Gastrointestinal stromal tumor (GIST) with liver metastases: An 18-year experience from the GIST cooperation group in North China

    loading  Checking for direct PDF access through Ovid

Abstract

Approximately 40% to 50% of gastrointestinal stromal tumor (GIST) patients will have recurrence or metastases after resection of the primary lesion, and the most common affected sites will be liver and peritoneum. Imatinib has been considered as the first-line therapy of metastatic GIST. Surgery for metastases is proposed when possible. Furthermore, there are controversies concerning hepatic resection and systemic tyrosin kinase inhibitors (TKIs). The therapeutic conditions and long-term outcome of GIST patients with liver metastases in northern China remain unknown.

The clinical, pathological, and follow-up data of 144 GIST patients, who had liver metastases between June 1996 and June 2014 from 3 tertiary cancer centers in northern China, were reviewed.

Thirty-two cases (22.2%) had hepatectomy with 23 (23/32, 71.9%) R0 resections and 9 (9/32, 28.1%) R1/R2 resections, respectively. Twenty-three patients were given imatinib postoperatively. Furthermore, 98 (68.1%) patients were given TKIs only to control disease progression, and sunitinib was considered after imatinib failure in 12 patients. The 1-, 3- and 5-year survival rate was 82%, 51%, and 24%, with a median overall survival of 48 months for all patients. Patients who had hepatic resection combined with TKIs had a tendency of improved outcome, and the median survival time was 89 months. This was in contrast to patients who received TKIs only, in which median survival time was 53 months. Patients who received imatinib plus sunitinib had a tendency of longer survival time, compared with patients who received imatinib only (not reached vs 50 months).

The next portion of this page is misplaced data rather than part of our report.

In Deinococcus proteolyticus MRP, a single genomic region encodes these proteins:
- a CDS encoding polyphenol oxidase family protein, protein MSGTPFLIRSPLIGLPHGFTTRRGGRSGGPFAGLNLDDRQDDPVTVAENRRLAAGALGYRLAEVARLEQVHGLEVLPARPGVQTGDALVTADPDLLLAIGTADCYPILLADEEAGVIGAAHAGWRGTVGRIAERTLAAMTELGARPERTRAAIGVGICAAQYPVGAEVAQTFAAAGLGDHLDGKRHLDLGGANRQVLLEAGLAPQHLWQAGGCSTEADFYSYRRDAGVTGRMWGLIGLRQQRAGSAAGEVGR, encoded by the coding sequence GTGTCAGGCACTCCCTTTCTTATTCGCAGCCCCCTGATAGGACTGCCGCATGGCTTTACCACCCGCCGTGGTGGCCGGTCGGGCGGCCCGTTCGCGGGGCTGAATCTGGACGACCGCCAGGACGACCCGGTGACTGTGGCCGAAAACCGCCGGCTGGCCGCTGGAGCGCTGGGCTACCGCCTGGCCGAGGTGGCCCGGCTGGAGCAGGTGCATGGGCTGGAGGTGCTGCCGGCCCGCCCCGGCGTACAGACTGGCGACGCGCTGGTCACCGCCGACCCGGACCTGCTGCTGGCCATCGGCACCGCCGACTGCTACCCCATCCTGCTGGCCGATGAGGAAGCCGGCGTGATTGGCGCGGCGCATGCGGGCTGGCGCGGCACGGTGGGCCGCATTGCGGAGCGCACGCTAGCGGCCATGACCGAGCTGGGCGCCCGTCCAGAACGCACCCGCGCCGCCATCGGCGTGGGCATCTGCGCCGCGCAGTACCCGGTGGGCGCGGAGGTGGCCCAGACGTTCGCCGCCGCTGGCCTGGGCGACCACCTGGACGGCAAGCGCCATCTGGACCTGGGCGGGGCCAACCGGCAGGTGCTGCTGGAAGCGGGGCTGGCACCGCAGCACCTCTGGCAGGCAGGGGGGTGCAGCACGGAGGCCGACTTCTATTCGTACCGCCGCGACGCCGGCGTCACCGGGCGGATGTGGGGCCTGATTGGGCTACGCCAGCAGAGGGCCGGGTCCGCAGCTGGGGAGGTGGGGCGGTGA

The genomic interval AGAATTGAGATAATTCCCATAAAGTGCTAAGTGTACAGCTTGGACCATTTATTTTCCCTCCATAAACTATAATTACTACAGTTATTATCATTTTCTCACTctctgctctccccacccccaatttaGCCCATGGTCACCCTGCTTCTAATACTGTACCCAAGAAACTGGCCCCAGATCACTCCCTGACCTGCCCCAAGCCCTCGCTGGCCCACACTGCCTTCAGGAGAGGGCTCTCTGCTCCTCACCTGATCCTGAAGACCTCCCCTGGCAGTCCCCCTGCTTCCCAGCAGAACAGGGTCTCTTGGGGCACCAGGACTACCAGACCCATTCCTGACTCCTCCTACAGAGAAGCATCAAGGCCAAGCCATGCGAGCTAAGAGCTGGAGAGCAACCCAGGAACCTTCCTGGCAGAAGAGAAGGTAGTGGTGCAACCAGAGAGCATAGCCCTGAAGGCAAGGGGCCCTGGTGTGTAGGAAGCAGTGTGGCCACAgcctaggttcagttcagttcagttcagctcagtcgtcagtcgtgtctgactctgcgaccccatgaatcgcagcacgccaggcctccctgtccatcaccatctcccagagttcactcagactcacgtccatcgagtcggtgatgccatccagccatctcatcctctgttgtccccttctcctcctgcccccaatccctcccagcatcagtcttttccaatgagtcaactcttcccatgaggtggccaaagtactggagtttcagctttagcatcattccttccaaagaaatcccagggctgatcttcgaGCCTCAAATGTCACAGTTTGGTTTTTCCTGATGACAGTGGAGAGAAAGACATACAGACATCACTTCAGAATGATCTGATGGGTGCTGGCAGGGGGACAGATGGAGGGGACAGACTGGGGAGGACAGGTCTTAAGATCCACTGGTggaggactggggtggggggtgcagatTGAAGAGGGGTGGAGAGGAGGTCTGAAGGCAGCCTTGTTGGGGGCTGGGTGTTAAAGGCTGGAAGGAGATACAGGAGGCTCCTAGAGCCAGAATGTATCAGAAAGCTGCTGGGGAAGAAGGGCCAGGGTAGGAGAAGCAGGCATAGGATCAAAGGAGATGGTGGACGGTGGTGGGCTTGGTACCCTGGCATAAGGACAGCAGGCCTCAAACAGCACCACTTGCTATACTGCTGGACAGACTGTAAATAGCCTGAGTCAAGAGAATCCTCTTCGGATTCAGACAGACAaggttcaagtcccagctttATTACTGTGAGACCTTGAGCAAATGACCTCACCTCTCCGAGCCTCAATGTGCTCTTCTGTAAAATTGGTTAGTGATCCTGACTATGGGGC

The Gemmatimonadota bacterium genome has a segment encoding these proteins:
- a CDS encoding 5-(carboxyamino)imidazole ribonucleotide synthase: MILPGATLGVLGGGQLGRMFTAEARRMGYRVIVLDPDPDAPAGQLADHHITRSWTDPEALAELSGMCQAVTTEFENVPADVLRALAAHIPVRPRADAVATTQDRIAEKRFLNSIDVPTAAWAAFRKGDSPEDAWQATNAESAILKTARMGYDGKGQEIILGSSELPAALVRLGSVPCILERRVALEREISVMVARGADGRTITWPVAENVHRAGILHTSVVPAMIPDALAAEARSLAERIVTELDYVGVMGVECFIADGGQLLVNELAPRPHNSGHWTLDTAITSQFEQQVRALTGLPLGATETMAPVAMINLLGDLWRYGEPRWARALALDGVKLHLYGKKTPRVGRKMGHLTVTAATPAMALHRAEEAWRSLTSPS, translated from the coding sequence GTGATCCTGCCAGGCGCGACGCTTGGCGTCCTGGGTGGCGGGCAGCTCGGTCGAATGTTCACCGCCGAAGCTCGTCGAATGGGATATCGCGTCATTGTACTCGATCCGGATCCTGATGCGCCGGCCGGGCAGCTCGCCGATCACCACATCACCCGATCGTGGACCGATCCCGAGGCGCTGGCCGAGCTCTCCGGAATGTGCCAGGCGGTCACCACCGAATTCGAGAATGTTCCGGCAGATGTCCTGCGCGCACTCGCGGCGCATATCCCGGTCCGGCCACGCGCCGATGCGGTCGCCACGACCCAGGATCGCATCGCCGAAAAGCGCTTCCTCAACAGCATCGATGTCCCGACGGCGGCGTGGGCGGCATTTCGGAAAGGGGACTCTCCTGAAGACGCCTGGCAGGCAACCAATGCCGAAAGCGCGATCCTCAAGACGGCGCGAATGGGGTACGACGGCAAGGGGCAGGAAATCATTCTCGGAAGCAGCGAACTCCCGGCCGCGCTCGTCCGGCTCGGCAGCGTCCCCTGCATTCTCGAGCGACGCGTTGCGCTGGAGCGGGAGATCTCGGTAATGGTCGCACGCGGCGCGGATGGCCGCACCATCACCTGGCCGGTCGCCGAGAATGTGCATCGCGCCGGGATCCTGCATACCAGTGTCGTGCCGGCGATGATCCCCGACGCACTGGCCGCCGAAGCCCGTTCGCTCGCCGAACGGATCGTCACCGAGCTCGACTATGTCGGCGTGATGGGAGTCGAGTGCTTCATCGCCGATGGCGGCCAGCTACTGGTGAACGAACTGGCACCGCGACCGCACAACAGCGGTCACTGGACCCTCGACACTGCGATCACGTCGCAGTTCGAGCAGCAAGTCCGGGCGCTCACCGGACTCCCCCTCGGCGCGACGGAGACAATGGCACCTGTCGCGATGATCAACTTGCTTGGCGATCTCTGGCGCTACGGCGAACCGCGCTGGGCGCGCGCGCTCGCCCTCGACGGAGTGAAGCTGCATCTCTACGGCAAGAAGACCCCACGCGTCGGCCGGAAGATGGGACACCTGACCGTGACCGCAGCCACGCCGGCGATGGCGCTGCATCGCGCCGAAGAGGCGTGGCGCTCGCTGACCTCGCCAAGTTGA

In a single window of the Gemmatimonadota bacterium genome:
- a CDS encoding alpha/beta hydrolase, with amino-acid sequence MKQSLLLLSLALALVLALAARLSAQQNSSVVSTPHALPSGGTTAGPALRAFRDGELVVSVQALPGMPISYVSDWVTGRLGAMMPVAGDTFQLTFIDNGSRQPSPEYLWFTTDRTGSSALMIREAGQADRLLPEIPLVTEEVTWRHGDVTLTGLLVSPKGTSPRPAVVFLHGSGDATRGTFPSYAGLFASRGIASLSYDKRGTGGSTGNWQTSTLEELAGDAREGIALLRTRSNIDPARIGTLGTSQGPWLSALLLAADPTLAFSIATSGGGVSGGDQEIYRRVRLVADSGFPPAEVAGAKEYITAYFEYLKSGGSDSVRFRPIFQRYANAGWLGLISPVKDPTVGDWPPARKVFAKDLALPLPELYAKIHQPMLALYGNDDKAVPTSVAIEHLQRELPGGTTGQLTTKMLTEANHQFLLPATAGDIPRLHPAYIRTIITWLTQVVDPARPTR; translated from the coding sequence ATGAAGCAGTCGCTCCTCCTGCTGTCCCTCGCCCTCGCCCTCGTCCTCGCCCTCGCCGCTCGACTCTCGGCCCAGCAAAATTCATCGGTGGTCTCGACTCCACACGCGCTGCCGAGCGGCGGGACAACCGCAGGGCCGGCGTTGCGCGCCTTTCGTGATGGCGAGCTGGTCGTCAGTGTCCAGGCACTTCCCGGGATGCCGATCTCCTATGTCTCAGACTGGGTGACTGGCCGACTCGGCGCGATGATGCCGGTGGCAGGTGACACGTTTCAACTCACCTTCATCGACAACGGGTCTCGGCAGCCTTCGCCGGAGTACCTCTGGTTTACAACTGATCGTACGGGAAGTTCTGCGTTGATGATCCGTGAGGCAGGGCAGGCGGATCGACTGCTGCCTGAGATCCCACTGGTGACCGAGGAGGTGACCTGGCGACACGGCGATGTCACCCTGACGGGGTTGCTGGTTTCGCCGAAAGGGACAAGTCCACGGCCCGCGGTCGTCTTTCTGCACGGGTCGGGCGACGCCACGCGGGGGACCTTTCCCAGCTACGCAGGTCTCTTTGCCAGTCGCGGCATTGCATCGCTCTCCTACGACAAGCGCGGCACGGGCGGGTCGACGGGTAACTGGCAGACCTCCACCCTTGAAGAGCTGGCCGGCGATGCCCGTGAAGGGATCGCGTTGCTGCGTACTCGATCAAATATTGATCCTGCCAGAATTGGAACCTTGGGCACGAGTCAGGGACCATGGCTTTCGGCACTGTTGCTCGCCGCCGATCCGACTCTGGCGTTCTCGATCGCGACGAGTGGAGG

TKIs combined with hepatic resection had a role in improving the outcome of GIST patients with liver metastases.

Related Topics

    loading  Loading Related Articles